Knesset Iftar meal canceled due to Arab MKs’ boycott

Arab parties angered by passage of Bedouin resettlement plan and the Knesset speaker’s disciplinary measures against MKs

Haviv Rettig Gur is The Times of Israel's senior analyst.

Ahmad Tibi, in the Knesset plenum in June, tears a bill regulating the Bedouin settlements in the Negev. (photo credit: screen capture/Knesset Channel)
Ahmad Tibi, in the Knesset plenum in June, tears a bill regulating the Bedouin settlements in the Negev. (photo credit: screen capture/Knesset Channel)

The Knesset speaker’s ceremonial Iftar dinner is a tradition in the Israeli parliament, a moment of interreligious understanding in a building usually better known for giving voice to the nation’s strife and divisions.

On Monday, though, the Iftar dinner will become a casualty of the tensions between the government’s policies and Arab MKs. Led by MK Ibrahim Sarsur, the house’s Arab MKs have decided en masse to boycott the dinner, which was scheduled to be held at 7 p.m. in the MKs’ cafeteria.

“We decided we couldn’t participate at this time, so nobody from the Arab parties is going,” said a source from Sarsur’s United Arab List.

A spokesman for Knesset Speaker Yuli Edelstein, who was to host the dinner, confirmed it had been canceled.

Sarsur sent Edelstein a letter in recent days informing him of the decision to stay away from the event.

According to a United Arab List spokesperson, there were several reasons behind the boycott, “but the main one was the Prawer Plan.”

The Prawer Plan, developed by former minister Benny Begin and Prime Minister’s Office director of planning Ehud Prawer, seeks to regulate the settlement of Bedouin tribes in southern Israel.

As the plan passed its first reading in the Knesset in June — it must pass a third reading before it is signed into law — Arab MKs protested vociferously in the plenum. Several of them stood on the podium and, one after another, accused the legislation’s architects of racism and tore up copies of the bill. At one point, Edelstein ordered MK Ahmad Tibi (United Arab List) to be removed from the plenum hall after he poured a glass of water on the bill and on the speaker’s podium.

“I’m telling you in the name of all Arab citizens, not only those living in the Negev — you’ve gone too far, both morally and politically,” Tibi said at the time.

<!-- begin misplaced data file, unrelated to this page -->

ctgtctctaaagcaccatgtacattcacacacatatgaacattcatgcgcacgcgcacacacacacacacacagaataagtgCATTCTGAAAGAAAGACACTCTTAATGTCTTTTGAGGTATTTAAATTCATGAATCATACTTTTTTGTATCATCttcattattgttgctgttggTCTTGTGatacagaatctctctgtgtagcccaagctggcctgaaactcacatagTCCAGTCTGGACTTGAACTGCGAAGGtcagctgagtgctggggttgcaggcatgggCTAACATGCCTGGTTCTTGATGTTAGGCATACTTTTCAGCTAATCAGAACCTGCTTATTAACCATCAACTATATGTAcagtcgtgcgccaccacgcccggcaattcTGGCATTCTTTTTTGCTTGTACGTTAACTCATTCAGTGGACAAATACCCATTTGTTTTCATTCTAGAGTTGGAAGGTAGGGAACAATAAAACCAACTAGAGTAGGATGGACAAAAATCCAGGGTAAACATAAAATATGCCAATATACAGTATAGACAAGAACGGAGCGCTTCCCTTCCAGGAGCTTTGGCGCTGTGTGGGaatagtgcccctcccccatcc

Jamal Zahalke (Balad) said the bill was “not fair, not just, not moral, not human,” and called it “a declaration of war” against the country’s Arab population.

In the aftermath of the session, Edelstein sought disciplinary action against some of the MKs, including the removal of Tibi from the Knesset House Committee.

The plan passed the first reading by a vote of 43 to 40.

The United Arab List source told The Times of Israel on Sunday that MKs had taken pains to participate in the Iftar dinner when it was hosted by former speaker MK Reuven Rivlin (Likud), but that Edelstein had gone too far in his disciplinary measures and had expressed support for the Prawer Plan.

But though Rivlin had a better relationship with Arab MKs when he was speaker, he, too, has expressed support for the plan.

“It’s time to show national responsibility and pass the law to regulate the Bedouin settlements” in the Negev, he said before the June vote. Parliament must “show leadership” and find a solution to the ongoing conflict between the state and the Bedouin, “despite criticism from here and from there,” he added.

That plan called for the country to officially recognize and register the vast majority of the Bedouin settlements throughout the south of Israel and to compensate those who were to be moved off state-owned land.

Edelstein’s spokesman declined to comment on Arab MKs’ criticism of the new speaker.

Aaron Kalman contributed to this report.

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